Semiconductor factories and stalls co-exist in Taiwan, which produces 60 per cent of the world’s chips.
These are the tiny devices that run your phones, computers, and cars among other machines.
One would expect no small-scale traders in such an advanced economy. But they are there. In alleys and sidewalks, they sell everything from clothes to food. But they are more orderly.
Some of us think as we develop small businesses will end, replaced by malls and supermarkets. They are here to stay. That is the economic reality. Not just in Taiwan but globally.
In any economy, there will always be "small people" who can’t make it to the high table either because of their family background, natural endowment or bad luck.
In Kenya, we seem to think such small businesses are a nuisance. Yet they provide the bulk of our jobs, 80 per cent. What makes you think it’s so different in developed countries? The media or the movies?
For every Walmart or Carrefour, there are thousands of kiosks, small shops and less-known brands.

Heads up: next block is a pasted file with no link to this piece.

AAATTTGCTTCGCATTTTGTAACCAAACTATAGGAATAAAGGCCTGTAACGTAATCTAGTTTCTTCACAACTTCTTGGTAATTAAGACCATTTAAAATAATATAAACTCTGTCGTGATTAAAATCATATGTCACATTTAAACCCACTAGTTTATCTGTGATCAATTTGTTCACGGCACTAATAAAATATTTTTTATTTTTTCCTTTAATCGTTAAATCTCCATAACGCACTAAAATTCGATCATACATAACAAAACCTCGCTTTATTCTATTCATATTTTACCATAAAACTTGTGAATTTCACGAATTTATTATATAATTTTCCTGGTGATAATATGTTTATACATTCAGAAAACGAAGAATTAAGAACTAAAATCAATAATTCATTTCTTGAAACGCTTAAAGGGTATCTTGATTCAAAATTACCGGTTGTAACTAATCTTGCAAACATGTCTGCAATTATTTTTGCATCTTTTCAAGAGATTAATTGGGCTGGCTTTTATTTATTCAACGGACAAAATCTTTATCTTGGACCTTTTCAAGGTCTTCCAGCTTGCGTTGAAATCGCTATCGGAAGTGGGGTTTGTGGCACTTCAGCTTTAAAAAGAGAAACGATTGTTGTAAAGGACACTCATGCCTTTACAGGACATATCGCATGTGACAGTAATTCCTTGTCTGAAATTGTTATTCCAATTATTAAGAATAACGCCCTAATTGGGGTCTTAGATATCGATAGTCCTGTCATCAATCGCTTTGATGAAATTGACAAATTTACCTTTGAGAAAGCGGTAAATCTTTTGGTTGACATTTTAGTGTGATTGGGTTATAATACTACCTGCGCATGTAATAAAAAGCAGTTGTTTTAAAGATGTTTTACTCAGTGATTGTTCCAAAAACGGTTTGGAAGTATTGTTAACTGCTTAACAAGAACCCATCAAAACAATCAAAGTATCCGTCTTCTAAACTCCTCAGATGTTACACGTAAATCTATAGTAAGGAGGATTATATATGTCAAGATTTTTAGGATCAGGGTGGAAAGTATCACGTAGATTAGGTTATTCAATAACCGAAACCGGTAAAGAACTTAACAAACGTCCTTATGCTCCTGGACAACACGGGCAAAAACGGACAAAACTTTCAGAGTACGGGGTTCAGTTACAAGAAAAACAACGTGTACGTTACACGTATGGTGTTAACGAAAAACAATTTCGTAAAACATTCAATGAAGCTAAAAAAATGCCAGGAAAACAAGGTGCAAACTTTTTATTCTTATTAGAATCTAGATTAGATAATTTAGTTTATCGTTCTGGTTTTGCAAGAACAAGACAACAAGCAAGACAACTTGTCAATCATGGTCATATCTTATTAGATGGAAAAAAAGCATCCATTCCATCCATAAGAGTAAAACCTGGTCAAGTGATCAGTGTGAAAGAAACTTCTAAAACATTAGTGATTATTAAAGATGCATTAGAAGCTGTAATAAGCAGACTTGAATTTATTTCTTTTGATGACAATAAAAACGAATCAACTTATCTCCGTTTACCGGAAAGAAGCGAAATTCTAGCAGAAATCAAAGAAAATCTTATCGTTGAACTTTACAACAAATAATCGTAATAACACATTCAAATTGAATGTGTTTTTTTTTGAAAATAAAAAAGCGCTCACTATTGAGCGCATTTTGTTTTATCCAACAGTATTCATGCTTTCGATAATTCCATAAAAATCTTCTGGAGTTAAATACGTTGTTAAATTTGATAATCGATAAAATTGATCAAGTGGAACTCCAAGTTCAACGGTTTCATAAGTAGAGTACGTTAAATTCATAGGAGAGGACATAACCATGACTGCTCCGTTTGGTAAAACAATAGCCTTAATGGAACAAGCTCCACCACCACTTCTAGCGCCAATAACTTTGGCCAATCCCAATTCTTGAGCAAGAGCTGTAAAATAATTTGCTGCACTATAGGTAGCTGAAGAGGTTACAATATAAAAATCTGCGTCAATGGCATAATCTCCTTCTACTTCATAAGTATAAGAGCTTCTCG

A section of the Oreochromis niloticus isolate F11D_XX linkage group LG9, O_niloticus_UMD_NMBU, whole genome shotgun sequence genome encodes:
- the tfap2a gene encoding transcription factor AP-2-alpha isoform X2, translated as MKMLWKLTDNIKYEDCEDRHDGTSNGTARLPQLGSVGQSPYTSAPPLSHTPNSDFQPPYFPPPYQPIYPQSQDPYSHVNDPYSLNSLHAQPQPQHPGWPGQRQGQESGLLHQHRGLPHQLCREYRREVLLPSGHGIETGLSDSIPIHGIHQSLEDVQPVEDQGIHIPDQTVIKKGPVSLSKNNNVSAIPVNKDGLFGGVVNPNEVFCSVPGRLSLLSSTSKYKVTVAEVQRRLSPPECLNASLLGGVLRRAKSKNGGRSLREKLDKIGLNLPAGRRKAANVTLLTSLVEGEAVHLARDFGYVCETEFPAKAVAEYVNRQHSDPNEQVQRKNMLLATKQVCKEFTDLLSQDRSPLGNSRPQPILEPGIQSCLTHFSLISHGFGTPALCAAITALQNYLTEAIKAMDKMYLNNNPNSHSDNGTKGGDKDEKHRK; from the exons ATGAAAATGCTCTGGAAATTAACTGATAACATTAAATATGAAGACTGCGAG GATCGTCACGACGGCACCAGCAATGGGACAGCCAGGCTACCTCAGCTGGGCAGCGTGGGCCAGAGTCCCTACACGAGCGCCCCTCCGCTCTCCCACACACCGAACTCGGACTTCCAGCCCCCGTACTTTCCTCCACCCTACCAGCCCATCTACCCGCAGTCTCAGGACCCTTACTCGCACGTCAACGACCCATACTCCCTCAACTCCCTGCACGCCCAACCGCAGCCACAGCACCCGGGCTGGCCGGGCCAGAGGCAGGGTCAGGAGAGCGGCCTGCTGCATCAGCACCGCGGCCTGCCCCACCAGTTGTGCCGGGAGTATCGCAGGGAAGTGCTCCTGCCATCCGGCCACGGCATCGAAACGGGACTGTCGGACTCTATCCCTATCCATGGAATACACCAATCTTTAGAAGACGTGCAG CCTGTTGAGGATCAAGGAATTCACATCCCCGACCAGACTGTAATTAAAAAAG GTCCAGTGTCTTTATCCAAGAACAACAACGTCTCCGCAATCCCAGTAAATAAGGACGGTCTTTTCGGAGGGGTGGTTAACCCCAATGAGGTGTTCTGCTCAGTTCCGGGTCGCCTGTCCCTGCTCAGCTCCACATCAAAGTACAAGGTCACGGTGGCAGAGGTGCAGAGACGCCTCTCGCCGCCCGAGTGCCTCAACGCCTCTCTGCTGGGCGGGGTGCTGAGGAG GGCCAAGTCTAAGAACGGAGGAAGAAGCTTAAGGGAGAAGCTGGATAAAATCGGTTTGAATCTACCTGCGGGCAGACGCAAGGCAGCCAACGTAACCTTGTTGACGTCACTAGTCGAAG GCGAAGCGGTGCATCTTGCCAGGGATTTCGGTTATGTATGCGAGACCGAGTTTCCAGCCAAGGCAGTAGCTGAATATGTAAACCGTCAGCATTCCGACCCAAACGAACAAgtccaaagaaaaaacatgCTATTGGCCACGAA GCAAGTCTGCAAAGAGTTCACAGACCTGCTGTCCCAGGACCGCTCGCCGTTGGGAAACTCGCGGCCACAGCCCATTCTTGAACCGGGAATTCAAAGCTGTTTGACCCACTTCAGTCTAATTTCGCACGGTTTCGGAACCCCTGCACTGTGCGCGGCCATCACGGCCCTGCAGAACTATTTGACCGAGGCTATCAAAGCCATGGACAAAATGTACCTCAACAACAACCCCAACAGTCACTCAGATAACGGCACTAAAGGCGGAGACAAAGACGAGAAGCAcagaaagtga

While Taiwan is known for semiconductors, most citizens know little about diodes, resistors, transistors and other items that make integrated circuits.
Their life is simple: what shall they eat? Where shall they sleep? What shall they wear? Such down-to-earth services are provided by traders with stalls or shops in Taiwan and other developed countries. In Kenya, hawking supplements them.
Ideally, such hustlers eventually graduate into bigger things and hopefully end up owning factories, if they are facilitated.
Do we nurture such small businesses? We even have a ministry for them. When shall we stop complaining about the “missing middle?” Very many small businesses, a few big ones and a few in the middle, more like a vase.
A visit to developed countries leaves no doubt that small businesses are not about to vanish. We should accept that reality, more so in our countries and help them thrive. Don’t we nurture children into adults? They form the backbone of any economy.